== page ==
Goff v. Astrue
DECISION AND ORDER GRANTING Defendant's 6 Motion for Judgment on the Pleadings; DIRECTING the Clerk of the Court to close this case. Signed by William M. Skretny, Chief Judge on 7/27/2011. (MEAL)
UNITED STATES DISTRICT COURT
WESTERN DISTRICT OF NEW YORK
KARI GOFF, for K.W.H. (minor child),
DECISION AND ORDER
MICHAEL J. ASTRUE,
COMMISSIONER OF SOCIAL SECURITY,
Plaintiff challenges an Administrative Law Judge’s (“ALJ”) decision that her
minor son, KWH, is not disabled within the meaning of the Social Security Act (“the Act”).
Plaintiff alleges that KWH has been disabled since his birth on November 16, 2001, due
to attention deficit/hyperactivity disorder (“ADHD”) and oppositional defiance disorder
(“ODD”), and is therefore entitled to payment of Supplemental Security Income (“SSI”)
under the Act.
Plaintiff filed the instant application for SSI benefits on KWH’s behalf on
September 22, 2006. Her application was denied. A hearing was then held before
Administrative Law Judge (“ALJ”) Lamar W. Davis on March 3, 2009, at which Plaintiff and
KWH appeared with counsel and testified. The ALJ considered the case de novo, and on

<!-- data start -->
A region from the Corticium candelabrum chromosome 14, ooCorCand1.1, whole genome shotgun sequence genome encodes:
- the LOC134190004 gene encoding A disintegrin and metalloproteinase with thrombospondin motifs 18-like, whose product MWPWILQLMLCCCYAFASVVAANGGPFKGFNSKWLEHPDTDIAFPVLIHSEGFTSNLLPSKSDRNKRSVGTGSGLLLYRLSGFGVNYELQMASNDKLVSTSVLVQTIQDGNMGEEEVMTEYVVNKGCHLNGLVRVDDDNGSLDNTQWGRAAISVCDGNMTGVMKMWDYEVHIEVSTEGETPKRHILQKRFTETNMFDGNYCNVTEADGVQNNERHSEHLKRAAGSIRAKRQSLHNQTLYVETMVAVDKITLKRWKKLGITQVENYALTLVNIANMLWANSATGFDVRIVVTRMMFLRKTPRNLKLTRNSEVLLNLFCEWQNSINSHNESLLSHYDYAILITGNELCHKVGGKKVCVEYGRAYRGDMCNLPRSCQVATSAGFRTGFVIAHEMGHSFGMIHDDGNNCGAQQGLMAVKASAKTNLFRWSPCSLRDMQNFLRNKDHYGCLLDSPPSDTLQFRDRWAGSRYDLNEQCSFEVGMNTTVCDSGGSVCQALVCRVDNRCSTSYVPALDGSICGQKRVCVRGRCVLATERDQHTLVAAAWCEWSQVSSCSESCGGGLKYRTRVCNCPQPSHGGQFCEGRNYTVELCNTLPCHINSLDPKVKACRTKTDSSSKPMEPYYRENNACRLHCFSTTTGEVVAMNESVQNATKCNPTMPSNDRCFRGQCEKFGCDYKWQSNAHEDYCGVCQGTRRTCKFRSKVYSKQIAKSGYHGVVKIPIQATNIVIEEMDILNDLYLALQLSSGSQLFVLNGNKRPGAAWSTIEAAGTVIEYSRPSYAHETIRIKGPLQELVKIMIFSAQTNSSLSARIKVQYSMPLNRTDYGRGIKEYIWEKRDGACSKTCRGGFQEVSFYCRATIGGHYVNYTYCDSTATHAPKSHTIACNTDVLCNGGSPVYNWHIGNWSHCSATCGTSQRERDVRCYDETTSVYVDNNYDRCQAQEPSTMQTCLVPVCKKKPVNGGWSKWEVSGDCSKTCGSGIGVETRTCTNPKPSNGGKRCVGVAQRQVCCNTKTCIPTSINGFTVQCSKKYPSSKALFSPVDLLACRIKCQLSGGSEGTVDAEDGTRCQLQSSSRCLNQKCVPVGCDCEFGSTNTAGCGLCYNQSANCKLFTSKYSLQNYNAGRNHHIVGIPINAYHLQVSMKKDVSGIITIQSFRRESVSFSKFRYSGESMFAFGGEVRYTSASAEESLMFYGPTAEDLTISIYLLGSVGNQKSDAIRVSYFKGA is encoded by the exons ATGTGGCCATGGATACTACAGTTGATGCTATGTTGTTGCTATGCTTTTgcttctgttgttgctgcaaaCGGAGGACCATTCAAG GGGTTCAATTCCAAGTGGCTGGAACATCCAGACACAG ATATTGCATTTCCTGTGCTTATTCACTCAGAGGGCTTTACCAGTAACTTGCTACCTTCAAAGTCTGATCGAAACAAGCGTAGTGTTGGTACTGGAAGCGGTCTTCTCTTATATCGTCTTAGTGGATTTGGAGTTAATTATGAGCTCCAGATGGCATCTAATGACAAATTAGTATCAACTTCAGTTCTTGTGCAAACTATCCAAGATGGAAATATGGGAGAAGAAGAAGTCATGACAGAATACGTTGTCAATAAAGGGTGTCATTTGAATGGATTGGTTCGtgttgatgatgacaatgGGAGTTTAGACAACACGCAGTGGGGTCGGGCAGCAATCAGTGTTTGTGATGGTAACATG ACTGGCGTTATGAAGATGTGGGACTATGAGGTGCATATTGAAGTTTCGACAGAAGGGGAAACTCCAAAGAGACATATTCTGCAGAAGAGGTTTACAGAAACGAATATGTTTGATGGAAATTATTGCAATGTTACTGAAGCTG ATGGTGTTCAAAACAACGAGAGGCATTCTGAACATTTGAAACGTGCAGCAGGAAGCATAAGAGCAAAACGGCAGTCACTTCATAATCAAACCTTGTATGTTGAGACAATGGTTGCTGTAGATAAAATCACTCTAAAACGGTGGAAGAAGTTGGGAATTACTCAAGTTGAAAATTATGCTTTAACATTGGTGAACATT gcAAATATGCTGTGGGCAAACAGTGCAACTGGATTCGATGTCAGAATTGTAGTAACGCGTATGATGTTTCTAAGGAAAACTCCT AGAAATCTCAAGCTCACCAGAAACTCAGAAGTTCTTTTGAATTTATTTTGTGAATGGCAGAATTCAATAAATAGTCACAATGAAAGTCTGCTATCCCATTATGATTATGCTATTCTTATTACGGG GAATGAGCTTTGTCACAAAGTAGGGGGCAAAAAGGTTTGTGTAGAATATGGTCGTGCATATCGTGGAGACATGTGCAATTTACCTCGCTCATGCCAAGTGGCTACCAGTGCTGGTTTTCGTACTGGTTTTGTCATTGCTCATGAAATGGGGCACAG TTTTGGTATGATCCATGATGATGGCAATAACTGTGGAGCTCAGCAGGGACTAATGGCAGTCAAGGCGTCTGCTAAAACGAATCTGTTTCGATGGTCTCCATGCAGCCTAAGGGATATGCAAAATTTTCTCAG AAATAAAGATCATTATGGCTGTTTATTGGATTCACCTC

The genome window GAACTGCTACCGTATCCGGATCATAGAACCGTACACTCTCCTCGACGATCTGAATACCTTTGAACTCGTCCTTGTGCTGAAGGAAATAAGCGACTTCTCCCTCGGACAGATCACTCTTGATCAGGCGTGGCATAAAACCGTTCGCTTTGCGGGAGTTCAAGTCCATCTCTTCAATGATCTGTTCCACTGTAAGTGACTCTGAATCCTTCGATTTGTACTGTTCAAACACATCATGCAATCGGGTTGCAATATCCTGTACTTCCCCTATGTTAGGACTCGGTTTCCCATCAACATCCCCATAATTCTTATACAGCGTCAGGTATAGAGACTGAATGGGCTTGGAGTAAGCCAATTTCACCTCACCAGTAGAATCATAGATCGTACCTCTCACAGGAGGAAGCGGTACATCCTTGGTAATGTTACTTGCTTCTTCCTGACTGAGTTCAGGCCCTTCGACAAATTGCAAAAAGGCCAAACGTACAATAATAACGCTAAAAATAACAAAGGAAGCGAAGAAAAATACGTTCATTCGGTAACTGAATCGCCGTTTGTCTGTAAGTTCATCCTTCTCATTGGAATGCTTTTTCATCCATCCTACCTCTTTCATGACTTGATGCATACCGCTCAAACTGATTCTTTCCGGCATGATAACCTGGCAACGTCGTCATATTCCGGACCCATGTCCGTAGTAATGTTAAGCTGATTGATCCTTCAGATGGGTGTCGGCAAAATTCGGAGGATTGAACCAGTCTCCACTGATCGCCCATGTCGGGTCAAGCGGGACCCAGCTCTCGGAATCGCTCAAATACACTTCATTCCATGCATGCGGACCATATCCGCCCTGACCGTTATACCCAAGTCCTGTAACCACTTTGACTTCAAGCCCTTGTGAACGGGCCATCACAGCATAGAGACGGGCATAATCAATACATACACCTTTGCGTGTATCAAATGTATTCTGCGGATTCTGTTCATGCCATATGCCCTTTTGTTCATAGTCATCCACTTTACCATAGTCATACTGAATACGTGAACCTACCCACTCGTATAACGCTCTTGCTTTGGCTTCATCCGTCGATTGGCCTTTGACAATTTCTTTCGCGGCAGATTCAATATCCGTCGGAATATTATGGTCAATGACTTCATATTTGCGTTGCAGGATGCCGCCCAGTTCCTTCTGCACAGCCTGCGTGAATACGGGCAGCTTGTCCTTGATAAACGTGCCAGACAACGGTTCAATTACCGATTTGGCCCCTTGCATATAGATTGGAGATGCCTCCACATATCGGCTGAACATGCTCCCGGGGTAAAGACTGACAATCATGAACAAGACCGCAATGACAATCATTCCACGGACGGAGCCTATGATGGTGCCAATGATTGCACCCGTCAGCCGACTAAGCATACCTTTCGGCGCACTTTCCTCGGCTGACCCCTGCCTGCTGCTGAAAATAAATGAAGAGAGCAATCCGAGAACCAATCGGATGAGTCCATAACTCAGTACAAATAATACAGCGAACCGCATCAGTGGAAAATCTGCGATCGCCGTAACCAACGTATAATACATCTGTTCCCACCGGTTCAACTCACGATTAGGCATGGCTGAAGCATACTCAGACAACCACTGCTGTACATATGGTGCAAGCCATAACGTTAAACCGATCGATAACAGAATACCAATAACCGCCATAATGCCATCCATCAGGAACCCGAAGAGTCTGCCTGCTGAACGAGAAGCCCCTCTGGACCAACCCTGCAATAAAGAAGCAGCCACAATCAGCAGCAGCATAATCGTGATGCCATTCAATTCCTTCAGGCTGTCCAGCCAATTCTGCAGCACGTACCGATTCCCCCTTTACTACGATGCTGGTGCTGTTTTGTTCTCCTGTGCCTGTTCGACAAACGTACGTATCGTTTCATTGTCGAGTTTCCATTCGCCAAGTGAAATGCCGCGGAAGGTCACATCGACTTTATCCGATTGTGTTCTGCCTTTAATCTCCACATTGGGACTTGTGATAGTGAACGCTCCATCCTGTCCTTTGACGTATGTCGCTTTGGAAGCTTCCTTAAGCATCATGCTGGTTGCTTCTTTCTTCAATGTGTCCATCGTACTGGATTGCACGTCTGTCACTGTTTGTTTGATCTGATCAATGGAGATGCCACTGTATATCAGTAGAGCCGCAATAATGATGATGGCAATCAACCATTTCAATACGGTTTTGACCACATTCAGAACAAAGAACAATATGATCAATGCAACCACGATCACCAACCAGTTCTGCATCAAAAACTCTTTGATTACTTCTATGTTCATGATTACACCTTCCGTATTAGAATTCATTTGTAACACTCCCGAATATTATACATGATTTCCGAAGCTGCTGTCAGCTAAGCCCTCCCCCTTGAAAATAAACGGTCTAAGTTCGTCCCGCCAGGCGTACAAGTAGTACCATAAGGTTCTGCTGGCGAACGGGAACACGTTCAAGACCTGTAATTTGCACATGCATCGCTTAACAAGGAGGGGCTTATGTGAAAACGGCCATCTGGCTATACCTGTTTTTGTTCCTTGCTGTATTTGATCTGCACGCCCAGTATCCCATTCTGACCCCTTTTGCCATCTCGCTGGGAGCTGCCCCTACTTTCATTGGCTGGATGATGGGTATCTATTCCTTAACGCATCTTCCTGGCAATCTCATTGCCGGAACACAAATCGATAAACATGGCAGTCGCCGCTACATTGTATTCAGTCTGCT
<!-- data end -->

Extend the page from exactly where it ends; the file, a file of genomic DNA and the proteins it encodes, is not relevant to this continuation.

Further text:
March 17, 2009, issued a decision denying Plaintiff’s application for SSI. The Appeals
Council denied Plaintiff’s request for review on August 4, 2009. Plaintiff filed the current
civil action on September 9, 2009, challenging Defendant’s final decision.1
The ALJ’s March 17, 2009 decision becam e the Com m issioner’s final decision in this case when
the Appeals Council denied Plaintiff’s request for review.
On February 18, 2010, Defendant filed a Motion for Judgment on the
Pleadings pursuant to Rule 12(c) of the Federal Rules of Civil Procedure. For the reasons
set forth below, Defendant’s motion is granted.
A court reviewing a denial of disability benefits may not determine de novo
whether an individual is disabled. See 42 U.S.C. § § 405(g), 1383(c)(3); Wagner v. Sec’y